Similarly, analysis of Lr_2 yielded a novel locus on chromosome 3H (Fig. 3). Further subdivision of the naked barley lines in Lr_2Eth and Lr2_Eur demonstrated that the association is confined to naked accessions from Eurasia (Fig. 4). LD analysis of all significant SNPs detected on 3H in Lr_2 revealed a high level of LD between the four markers at positions 45.4 and 46 cM, while the SNP at position 51.1 cM shows only moderate LD to the other SNPs (Additional file 3: Figure S6c). However, when only Eurasian naked barleys were considered in the analysis (Lr_2Eur), all 3H SNPs were in high LD with each other and with the Nud locus (Additional file 3: Figure S6d).

Finally, one association on 6H was detected only in 6-rowed accessions from Ethiopia (Fig. 4, Additional file 3: Table S5). It is marked by two SNPs at 65.9 cM, which are in very high LD (Additional file 3: Figure S6e).

In a recent association analysis of a large germplasm set comprising 2417 accessions fingerprinted with the same iSelect array, significant associations were detected with SNPs located around the Nud locus as well as with unmapped SNPs [34]which might correspond to additional loci as in our study. However, inspection of the updated positions of these unmapped SNPs revealed their location on 7H, close to the Nud locus. A possible reason why no footprints of selection were detected in this study is the low frequency of naked accessions in the corresponding panel (9% vs 17% in the present study). The analysis of subpopulations, as it was performed in the present study, proved crucial for the detection of these loci, likely due to the increase in allele frequencies and the reduction of confounding effects. The detection of multiple, subpopulation-specific associations might be the result of two different scenarios. In the first scenario, this reflects a complex genetic architecture of the naked caryopsis trait, giving rise to several QTL involved in trait expression. Alternatively, the observed QTL represent footprints of the selection of additional traits in naked barley following a geographic (Ethiopia vs Eurasia) or morphological pattern (2-rowed vs 6-rowed).

PCR analysis reveals Nud as the main locus for hull-caryopsis adherence

Regarding the first scenario, PCR results and sequence data revealed, that Nud is the main locus involved in hull-caryopsis adherence. This is supported by our GWAS results and confirms the hypothesis of [13] that Nud is completely deleted in all naked accessions. Nevertheless, one landrace originating from Ethiopia (Entry 1365) yielded an amplicon of the diagnostic size for covered barley. This is an indication that, although this accession is hull-less, the entire 17 kb fragment is not deleted as would have been expected. Also, the phenotype of this accession showed increased hull-caryopsis adherence (Fig. 6). Whether this is due to the presence of a second locus other than Nud or owed to a different mutation of Nud, not resulting in a size polymorphism, needs to be further investigated. The primer pair, wF2, and tR2, which amplified an approximately 850 bp fragment in covered barley, binds at a far distance (around 2400 bp) off the genetic position of the Nud gene. Hence, the PCR assay does not reflect the allelic status of the gene itself. On the other hand, the presence of additional allelic variation at the Nud locus or even a mutation in another gene giving rise to naked caryopses would be anything but unexpected, given the large number of genes involved in the biosynthesis of lipids [41] and the presumption that there could be a quantitative variation in the formation of the cuticular lipid covering the pericarp hence making the naked trait a quantitative rather than a qualitative trait [34].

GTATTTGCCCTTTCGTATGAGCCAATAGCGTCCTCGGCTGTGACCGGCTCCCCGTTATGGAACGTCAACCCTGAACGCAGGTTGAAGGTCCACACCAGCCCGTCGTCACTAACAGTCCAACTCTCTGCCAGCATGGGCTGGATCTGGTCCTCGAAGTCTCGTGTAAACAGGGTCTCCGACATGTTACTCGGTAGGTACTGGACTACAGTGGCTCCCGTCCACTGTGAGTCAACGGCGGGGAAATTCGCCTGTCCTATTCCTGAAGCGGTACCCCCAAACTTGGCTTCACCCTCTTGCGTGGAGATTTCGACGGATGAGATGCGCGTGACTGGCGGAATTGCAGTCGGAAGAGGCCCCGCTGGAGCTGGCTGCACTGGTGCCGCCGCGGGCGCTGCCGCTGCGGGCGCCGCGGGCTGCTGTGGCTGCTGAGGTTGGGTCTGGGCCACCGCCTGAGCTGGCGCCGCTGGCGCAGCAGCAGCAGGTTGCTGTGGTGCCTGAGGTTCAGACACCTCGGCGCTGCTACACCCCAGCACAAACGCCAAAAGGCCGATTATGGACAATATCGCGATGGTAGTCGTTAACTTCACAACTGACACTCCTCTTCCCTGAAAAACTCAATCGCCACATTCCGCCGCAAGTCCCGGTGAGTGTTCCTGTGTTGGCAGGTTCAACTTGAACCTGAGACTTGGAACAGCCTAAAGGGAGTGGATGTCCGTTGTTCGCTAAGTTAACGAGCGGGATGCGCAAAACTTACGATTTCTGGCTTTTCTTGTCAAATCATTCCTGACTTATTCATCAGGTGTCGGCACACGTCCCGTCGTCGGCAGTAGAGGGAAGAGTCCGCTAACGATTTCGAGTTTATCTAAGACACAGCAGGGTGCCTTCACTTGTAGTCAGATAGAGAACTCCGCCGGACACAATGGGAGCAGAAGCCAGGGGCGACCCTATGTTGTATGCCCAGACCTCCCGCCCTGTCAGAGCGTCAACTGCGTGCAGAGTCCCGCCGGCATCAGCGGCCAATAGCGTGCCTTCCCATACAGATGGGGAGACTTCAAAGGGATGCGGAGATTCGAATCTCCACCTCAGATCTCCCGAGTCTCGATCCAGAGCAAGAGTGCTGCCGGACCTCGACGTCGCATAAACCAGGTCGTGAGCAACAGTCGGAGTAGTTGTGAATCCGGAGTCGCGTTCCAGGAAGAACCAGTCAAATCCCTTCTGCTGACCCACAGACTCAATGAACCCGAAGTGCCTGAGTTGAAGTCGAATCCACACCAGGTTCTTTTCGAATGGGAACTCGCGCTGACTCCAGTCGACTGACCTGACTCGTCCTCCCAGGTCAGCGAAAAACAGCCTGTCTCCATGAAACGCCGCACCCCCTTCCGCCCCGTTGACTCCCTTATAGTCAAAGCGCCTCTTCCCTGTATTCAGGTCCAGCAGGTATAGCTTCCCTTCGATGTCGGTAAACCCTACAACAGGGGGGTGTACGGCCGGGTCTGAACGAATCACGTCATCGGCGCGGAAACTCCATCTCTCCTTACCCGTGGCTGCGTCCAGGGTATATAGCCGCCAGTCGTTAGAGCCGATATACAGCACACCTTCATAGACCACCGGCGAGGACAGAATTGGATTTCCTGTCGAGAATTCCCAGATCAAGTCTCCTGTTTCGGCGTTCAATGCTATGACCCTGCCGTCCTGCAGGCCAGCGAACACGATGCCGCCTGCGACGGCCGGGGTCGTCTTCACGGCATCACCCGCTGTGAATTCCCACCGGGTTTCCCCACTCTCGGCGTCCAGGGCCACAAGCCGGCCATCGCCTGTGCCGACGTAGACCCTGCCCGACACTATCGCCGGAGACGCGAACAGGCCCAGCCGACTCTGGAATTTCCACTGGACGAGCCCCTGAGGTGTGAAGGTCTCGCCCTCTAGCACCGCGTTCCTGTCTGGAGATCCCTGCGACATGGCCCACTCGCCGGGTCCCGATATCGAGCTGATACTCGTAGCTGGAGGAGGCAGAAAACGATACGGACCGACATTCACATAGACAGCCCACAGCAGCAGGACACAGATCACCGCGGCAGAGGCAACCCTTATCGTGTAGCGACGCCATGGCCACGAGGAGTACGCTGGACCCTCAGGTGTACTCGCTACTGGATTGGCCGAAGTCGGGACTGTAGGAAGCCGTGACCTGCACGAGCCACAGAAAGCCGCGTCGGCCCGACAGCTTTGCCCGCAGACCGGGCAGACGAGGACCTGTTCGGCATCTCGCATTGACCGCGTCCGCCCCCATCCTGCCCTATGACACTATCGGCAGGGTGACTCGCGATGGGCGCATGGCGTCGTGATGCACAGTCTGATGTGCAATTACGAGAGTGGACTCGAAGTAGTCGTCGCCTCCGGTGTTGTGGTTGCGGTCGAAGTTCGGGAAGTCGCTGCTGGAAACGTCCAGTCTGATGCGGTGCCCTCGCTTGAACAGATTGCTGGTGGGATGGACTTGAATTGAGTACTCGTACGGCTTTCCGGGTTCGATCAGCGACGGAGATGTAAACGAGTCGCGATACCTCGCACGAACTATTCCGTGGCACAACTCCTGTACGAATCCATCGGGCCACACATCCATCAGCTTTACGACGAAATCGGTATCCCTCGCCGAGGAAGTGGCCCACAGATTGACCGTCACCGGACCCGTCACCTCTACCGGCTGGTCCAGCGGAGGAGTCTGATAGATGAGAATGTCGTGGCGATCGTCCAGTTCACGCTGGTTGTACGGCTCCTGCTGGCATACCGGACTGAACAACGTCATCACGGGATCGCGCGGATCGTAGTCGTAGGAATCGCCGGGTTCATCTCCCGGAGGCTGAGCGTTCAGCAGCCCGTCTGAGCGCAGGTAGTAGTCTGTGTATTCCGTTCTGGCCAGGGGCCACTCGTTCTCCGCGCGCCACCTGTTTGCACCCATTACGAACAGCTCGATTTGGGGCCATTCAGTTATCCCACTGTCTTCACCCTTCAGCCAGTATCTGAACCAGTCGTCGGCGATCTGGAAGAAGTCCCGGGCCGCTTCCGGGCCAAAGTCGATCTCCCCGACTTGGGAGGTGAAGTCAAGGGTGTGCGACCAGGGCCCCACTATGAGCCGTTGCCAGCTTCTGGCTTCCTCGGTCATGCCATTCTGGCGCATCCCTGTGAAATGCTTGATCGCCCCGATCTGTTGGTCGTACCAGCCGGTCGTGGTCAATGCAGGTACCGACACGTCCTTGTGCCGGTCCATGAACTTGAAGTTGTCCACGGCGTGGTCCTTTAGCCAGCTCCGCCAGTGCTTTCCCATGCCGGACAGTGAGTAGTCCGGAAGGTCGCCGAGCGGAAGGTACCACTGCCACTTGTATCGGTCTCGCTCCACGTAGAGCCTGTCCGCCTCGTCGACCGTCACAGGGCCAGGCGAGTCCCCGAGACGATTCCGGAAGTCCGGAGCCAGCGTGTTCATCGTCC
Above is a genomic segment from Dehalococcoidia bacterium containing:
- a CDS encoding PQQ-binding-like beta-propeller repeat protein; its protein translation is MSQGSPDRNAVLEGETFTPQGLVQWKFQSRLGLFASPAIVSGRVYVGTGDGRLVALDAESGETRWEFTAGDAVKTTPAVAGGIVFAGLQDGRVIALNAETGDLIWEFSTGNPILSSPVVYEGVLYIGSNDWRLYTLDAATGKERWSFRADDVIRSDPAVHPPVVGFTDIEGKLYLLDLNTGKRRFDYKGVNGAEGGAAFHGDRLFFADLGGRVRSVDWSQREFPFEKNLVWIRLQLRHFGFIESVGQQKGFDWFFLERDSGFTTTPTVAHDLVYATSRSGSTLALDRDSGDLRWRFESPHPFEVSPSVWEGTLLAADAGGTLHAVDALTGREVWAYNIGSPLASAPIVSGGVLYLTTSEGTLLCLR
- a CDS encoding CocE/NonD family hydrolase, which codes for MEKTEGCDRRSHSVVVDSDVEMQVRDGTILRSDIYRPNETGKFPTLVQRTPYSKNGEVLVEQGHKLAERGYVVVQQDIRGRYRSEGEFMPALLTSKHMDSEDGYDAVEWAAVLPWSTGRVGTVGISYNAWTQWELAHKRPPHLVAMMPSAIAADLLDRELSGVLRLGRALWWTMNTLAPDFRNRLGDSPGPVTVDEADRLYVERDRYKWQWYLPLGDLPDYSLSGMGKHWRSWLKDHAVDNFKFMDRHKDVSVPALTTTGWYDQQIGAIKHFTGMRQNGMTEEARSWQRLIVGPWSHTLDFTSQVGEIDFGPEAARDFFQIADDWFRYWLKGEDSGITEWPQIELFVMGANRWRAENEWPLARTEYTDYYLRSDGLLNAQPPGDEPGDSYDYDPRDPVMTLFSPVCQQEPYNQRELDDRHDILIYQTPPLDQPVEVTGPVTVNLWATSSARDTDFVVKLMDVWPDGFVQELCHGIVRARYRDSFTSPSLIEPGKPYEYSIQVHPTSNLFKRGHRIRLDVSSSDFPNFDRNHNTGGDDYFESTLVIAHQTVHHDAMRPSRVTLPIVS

Novel associations indicate footprints of selection

Munoz-Amatriain et al. [34] predicted the presence of additional QTL other than Nud as a result of a difference in the degree of hull adhesion and suggested the presence/absence of husks be a quantitative rather than a qualitative trait.

As we could not see any phenotypic differences between naked accessions except one accession (entry 1365) and the deletion at the Nud locus is pervasive in naked barley except for entry 1365, it is deemed unlikely, that the associations detected outside the Nud locus are functionally related to the formation of a naked caryopsis. Thus, we suspect that the observed associations on chromosomes 2H, 3H, 6H instead represent footprints of selection for hitherto unknown adaptive or end-use traits. Since, seed protein content is a well-known determinant of the nutritional value of seeds, we investigated, if the presence of the identified footprints of selection was correlated with seed protein content.